Jyoti Balasundaram, Vice-President
1. The above appeals arise out of the order of the Commissioner of Central Excise, Surat, confiscating 47956 yards of imported processed fabrics found in excess in the factory of M/s. Dhanlaxmi Garments Pvt. Ltd. (100% EOU) on 22-8-2000 when Central Excise officers visited the factory, with an option to redeem the goods on payment of fine of Rs. 4,37,000/- confirming customs duty demand of Rs. 30,37,059/- and imposing penalty of Rs. 3 lakhs on the importer and Rs. 2 lakhs upon its Director.
2. We have heard both sides. The 100% EOU is entitled to procure duty free imported fabrics for the manufacture of garments for export or for disposal in accordance with the provisions of Exim Policy read with the provisions of Customs Act and Central Excise Act. However, the unit procured goods under seizure illicitly without the cover of duty paying documents (the goods contained the stickers “made in Korea” and are therefore of foreign origin). The unit could not produce any bill of entry or any other valid documents for licit import/procurement of the seized quantity. The defence of the unit that the goods in question was received back from the job worker has been rightly rejected by the Commissioner on the ground that the job worker denied having undertaken any job work for the appellant unit. The Commissioner has also considered the plea of error in calculation and rejected the same as untenable.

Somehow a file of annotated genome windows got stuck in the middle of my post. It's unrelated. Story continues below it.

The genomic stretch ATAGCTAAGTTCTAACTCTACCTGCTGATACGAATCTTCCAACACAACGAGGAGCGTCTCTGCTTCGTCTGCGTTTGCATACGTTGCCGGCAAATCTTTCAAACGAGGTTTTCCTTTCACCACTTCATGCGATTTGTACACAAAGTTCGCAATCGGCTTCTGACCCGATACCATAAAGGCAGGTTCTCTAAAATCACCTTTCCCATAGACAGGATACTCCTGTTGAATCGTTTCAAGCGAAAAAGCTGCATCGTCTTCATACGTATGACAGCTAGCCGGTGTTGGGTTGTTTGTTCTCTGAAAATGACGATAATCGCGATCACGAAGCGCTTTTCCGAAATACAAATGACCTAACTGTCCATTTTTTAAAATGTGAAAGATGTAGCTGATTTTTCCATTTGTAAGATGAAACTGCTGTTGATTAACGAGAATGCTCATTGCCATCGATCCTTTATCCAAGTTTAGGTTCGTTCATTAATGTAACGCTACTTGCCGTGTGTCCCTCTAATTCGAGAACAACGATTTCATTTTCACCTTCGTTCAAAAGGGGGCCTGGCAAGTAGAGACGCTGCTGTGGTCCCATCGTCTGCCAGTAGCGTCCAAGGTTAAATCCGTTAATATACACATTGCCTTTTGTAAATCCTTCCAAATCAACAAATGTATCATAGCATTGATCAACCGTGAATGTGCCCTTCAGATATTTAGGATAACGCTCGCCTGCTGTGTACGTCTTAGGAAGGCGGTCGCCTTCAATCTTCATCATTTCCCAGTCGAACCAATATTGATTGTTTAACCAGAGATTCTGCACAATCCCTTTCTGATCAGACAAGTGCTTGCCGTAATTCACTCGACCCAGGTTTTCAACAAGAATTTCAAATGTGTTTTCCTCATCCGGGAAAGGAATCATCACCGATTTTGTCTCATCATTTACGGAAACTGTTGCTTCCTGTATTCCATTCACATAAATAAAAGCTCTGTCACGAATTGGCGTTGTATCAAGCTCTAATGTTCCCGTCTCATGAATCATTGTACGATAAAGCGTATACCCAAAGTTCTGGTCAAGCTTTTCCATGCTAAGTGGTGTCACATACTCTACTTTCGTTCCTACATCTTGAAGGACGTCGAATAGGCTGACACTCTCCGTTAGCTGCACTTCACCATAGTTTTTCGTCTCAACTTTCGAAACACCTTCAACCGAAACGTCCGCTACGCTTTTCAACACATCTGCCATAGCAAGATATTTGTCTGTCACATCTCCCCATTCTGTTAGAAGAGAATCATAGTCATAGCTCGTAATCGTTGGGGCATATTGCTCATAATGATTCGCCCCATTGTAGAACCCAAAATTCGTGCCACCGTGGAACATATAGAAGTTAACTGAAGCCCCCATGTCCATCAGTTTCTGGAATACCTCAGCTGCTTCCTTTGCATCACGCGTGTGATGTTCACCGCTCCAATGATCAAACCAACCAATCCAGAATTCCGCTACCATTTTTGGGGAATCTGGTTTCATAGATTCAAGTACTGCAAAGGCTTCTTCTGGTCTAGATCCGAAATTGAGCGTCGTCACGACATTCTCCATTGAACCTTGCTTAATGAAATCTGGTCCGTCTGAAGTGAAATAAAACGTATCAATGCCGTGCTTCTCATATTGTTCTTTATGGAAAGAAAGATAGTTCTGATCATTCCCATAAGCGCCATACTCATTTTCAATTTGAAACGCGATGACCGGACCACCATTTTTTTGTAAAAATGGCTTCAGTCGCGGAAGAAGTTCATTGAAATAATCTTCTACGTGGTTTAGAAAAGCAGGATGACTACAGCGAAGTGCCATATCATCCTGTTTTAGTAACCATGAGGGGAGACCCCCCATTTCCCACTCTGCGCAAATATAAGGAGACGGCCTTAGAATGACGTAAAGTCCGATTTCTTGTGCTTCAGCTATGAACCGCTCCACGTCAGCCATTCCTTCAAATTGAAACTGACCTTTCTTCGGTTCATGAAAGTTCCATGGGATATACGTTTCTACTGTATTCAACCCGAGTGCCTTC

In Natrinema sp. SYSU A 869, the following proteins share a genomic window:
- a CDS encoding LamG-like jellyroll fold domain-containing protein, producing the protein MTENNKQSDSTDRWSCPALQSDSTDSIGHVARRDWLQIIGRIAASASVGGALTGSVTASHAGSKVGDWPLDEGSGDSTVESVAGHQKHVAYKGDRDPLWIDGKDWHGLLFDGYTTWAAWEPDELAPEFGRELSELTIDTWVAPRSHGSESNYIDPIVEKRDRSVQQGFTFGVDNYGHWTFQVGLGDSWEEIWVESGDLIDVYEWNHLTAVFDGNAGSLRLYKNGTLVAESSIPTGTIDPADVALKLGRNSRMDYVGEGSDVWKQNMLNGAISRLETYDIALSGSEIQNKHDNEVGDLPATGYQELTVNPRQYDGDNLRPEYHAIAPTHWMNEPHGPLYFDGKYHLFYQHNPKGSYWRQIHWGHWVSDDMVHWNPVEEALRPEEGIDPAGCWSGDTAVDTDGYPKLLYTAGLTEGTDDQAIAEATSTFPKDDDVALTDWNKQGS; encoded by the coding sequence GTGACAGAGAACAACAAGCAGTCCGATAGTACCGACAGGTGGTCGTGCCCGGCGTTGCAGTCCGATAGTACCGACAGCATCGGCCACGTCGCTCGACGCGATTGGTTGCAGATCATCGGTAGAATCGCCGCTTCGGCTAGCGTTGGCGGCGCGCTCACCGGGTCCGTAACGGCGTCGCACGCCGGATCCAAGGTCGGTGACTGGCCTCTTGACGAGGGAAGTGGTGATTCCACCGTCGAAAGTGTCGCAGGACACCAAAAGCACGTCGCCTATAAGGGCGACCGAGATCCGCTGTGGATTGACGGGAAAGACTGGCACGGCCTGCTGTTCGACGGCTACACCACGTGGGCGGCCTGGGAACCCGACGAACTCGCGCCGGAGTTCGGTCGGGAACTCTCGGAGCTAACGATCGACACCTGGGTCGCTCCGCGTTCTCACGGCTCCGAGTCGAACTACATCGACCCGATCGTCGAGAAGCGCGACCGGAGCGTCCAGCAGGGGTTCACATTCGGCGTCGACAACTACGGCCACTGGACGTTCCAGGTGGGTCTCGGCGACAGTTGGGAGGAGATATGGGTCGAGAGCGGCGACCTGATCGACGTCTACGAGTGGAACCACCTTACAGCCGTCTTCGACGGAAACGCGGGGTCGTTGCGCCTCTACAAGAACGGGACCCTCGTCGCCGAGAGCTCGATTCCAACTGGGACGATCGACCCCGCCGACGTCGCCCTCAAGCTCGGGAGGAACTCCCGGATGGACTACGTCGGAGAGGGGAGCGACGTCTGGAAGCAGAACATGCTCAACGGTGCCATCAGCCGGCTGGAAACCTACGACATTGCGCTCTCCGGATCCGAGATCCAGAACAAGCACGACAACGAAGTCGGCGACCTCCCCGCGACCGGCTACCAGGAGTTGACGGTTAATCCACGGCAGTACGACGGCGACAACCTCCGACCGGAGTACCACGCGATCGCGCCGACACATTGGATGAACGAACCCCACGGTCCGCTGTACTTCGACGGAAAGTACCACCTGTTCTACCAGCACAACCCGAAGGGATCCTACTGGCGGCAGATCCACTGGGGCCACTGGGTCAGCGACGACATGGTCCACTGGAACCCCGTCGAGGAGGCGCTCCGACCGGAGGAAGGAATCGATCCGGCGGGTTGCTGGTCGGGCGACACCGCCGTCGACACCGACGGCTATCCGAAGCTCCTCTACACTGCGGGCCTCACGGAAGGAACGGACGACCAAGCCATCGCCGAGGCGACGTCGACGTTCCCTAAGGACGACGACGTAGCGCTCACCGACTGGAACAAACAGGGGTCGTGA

3. No ground has been made out by the appellants before us against the confiscation, imposition of penalty and duty demand. The only argument raised, namely, that non accountal of excess stock of raw material cannot lead to confiscation/demand/penal action requires to be rejected in the light of Tribunal’s Order No. A-575-576/WZB/2004/C-I dated 18-3-2004, , in the case of the same appellants upholding the demand on duty free fabrics imported by the 100% EOU and diverted into the local market without being used in the manufacture of export garment and upholding the liability to confiscation and penalty, wherein no defence was raised on merits against the demand and hence confiscation, duty demand and penalty upon the 100% EOU is sustainable. Penalty on the second appellant also requires to be sustained in the light of his admission that he could not produce any documents evidencing legal import or purchase of the seized goods and that there was no relevance of the goods under seizure with goods claimed to have received back from the job workers.
4. In the light of the above discussion we uphold the impugned order and reject the appeals.
(Pronounced in Court on 18-10-2006)